Fossils reveal information about life regeneration on Earth after extinct dinosaurs

Fossils excavated in Colorado (USA) are making archaeologists extremely happy because it contains valuable information related to the life after the dinosaurs became extinct.

Fossils excavated in Colorado (USA) are making archaeologists extremely happy because it contains valuable information related to the life after the dinosaurs became extinct.

During the extinction event when an asteroid hit Earth about 66 million years ago, it not only marked the end of dinosaurs, but also other giant creatures and plant species.

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Extremely rare fossils have been discovered.

Fossils of dinosaurs and other vertebrates are currently relatively common, but details of what happened right after the asteroid attack were lacking information.

The path from mass extinction to the rise of mammals and the appearance of humans remains a mystery. Until now, the newly discovered fossils seem to provide the answer for a million years after the death of dinosaurs.

Discovered by scientists from the Denver Museum of Science & Nature in Colorado, the fossil was first identified in 2016.

Picture 2 of Fossils reveal information about life regeneration on Earth after extinct dinosaurs Photo 2 of Fossils reveal information about life regeneration on Earth after extinct dinosaurs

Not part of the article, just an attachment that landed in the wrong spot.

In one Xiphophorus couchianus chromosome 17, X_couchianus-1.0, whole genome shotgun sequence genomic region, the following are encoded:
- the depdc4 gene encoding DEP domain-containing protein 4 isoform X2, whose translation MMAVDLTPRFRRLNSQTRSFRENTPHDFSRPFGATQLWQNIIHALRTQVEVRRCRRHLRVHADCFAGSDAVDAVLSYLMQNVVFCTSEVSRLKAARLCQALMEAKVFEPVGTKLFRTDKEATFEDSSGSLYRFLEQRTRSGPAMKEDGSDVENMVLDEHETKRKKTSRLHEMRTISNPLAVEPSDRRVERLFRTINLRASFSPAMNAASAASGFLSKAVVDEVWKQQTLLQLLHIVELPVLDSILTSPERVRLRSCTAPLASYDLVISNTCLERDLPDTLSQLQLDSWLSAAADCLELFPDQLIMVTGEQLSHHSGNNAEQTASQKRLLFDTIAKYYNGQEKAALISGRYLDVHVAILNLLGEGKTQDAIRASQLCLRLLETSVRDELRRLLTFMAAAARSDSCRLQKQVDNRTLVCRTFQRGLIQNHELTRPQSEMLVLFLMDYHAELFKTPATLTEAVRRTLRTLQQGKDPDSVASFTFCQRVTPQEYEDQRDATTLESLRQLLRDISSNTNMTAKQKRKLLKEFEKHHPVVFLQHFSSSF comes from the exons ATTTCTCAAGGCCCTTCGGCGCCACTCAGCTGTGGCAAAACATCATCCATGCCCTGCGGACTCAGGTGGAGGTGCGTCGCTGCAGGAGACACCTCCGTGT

The veil of mystery after the dinosaur's extermination is slowly being revealed.

At that time, Dr. Tyler Lyson was the curator of vertebral paleontology research at the museum and the author who started hunting for egg-shaped rocks and uncovering special things.

With the help of Dr. Ian Miller, the researchers broke down the stones as though they were concreting and found a large amount of fossilized remains.

Inside is the skull of mammals from the first generations that survived the mass extinction event. In fact, most of what is understood from this era is based on small fragments of fossils, such as those of mammalian teeth. However, this time instead, the researchers found more than a dozen skulls.

As a result of the study period, nearly 1,000 vertebrate fossils have been recovered from this area, and overall fossils from at least 16 different mammal species have been identified. These include entirely new species, as well as the ancestors of animals like pigs today.

Combined with fossil plant records, the fossils are a new window that opens the door into a lesser known stage in Earth's development.

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